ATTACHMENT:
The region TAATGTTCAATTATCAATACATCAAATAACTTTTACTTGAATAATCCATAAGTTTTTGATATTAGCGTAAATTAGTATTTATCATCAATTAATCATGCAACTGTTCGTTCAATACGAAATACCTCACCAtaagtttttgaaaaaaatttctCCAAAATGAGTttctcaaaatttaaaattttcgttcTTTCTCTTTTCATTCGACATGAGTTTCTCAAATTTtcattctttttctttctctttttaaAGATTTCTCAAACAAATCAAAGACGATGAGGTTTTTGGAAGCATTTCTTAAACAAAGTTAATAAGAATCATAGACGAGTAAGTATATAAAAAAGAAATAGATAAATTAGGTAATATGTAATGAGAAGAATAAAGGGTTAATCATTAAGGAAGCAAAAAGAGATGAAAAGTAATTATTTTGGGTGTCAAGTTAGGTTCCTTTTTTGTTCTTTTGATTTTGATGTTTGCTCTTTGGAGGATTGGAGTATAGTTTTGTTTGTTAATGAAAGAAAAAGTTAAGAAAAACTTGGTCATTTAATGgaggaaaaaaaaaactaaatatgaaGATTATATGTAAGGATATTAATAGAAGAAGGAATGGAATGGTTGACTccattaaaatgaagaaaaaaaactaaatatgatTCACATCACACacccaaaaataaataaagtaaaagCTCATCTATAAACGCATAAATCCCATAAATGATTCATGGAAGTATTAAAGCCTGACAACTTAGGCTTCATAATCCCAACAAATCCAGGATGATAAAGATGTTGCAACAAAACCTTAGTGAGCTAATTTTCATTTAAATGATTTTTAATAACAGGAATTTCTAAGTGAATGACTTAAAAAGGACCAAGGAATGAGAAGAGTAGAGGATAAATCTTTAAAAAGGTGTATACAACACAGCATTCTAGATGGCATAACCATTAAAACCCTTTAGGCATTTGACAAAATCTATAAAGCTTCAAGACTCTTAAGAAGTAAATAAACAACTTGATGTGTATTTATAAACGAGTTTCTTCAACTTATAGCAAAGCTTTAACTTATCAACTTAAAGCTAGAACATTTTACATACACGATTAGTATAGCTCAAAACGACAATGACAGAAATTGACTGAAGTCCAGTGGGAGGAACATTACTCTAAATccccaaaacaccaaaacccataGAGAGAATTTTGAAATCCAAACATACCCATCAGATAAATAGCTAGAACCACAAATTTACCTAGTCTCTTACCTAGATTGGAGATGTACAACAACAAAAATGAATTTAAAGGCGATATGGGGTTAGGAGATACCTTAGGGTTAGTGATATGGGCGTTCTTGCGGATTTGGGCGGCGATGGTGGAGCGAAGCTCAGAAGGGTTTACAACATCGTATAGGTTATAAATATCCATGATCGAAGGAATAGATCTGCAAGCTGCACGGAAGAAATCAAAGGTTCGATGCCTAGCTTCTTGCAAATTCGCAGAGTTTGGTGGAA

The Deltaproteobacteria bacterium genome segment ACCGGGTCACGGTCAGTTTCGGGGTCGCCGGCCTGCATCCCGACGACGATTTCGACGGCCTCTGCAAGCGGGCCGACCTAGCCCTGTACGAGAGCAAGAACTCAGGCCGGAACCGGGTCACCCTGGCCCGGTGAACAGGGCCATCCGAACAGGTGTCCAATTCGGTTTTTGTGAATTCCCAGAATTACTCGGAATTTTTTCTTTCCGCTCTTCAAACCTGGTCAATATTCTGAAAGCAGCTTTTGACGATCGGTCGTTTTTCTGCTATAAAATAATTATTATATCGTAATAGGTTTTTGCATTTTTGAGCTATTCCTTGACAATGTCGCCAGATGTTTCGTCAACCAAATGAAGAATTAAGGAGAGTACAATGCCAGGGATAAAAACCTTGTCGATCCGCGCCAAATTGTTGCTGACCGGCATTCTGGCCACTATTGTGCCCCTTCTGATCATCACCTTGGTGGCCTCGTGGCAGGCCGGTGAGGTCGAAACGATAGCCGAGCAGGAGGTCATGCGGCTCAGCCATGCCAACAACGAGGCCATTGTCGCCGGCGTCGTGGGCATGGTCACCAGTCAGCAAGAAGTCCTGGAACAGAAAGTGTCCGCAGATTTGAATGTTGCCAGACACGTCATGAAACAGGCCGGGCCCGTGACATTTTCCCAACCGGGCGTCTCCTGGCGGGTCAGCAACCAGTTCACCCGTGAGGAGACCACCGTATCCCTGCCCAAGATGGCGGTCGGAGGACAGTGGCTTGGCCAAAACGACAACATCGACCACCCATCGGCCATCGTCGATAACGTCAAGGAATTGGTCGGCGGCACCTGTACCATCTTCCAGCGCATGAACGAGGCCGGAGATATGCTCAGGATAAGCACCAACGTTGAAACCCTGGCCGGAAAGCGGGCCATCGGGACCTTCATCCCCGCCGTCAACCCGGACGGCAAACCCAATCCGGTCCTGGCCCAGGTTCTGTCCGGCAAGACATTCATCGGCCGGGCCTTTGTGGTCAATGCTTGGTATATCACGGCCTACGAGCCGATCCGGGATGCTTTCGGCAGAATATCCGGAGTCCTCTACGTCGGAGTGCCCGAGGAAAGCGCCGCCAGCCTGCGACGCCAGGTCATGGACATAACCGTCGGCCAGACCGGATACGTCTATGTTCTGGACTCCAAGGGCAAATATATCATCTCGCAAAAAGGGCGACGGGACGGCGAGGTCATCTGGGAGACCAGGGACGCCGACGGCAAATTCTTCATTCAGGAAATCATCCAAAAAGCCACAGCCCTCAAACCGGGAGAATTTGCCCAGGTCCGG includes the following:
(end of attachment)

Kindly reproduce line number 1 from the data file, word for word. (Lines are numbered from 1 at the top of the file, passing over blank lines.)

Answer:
The region TAATGTTCAATTATCAATACATCAAATAACTTTTACTTGAATAATCCATAAGTTTTTGATATTAGCGTAAATTAGTATTTATCATCAATTAATCATGCAACTGTTCGTTCAATACGAAATACCTCACCAtaagtttttgaaaaaaatttctCCAAAATGAGTttctcaaaatttaaaattttcgttcTTTCTCTTTTCATTCGACATGAGTTTCTCAAATTTtcattctttttctttctctttttaaAGATTTCTCAAACAAATCAAAGACGATGAGGTTTTTGGAAGCATTTCTTAAACAAAGTTAATAAGAATCATAGACGAGTAAGTATATAAAAAAGAAATAGATAAATTAGGTAATATGTAATGAGAAGAATAAAGGGTTAATCATTAAGGAAGCAAAAAGAGATGAAAAGTAATTATTTTGGGTGTCAAGTTAGGTTCCTTTTTTGTTCTTTTGATTTTGATGTTTGCTCTTTGGAGGATTGGAGTATAGTTTTGTTTGTTAATGAAAGAAAAAGTTAAGAAAAACTTGGTCATTTAATGgaggaaaaaaaaaactaaatatgaaGATTATATGTAAGGATATTAATAGAAGAAGGAATGGAATGGTTGACTccattaaaatgaagaaaaaaaactaaatatgatTCACATCACACacccaaaaataaataaagtaaaagCTCATCTATAAACGCATAAATCCCATAAATGATTCATGGAAGTATTAAAGCCTGACAACTTAGGCTTCATAATCCCAACAAATCCAGGATGATAAAGATGTTGCAACAAAACCTTAGTGAGCTAATTTTCATTTAAATGATTTTTAATAACAGGAATTTCTAAGTGAATGACTTAAAAAGGACCAAGGAATGAGAAGAGTAGAGGATAAATCTTTAAAAAGGTGTATACAACACAGCATTCTAGATGGCATAACCATTAAAACCCTTTAGGCATTTGACAAAATCTATAAAGCTTCAAGACTCTTAAGAAGTAAATAAACAACTTGATGTGTATTTATAAACGAGTTTCTTCAACTTATAGCAAAGCTTTAACTTATCAACTTAAAGCTAGAACATTTTACATACACGATTAGTATAGCTCAAAACGACAATGACAGAAATTGACTGAAGTCCAGTGGGAGGAACATTACTCTAAATccccaaaacaccaaaacccataGAGAGAATTTTGAAATCCAAACATACCCATCAGATAAATAGCTAGAACCACAAATTTACCTAGTCTCTTACCTAGATTGGAGATGTACAACAACAAAAATGAATTTAAAGGCGATATGGGGTTAGGAGATACCTTAGGGTTAGTGATATGGGCGTTCTTGCGGATTTGGGCGGCGATGGTGGAGCGAAGCTCAGAAGGGTTTACAACATCGTATAGGTTATAAATATCCATGATCGAAGGAATAGATCTGCAAGCTGCACGGAAGAAATCAAAGGTTCGATGCCTAGCTTCTTGCAAATTCGCAGAGTTTGGTGGAA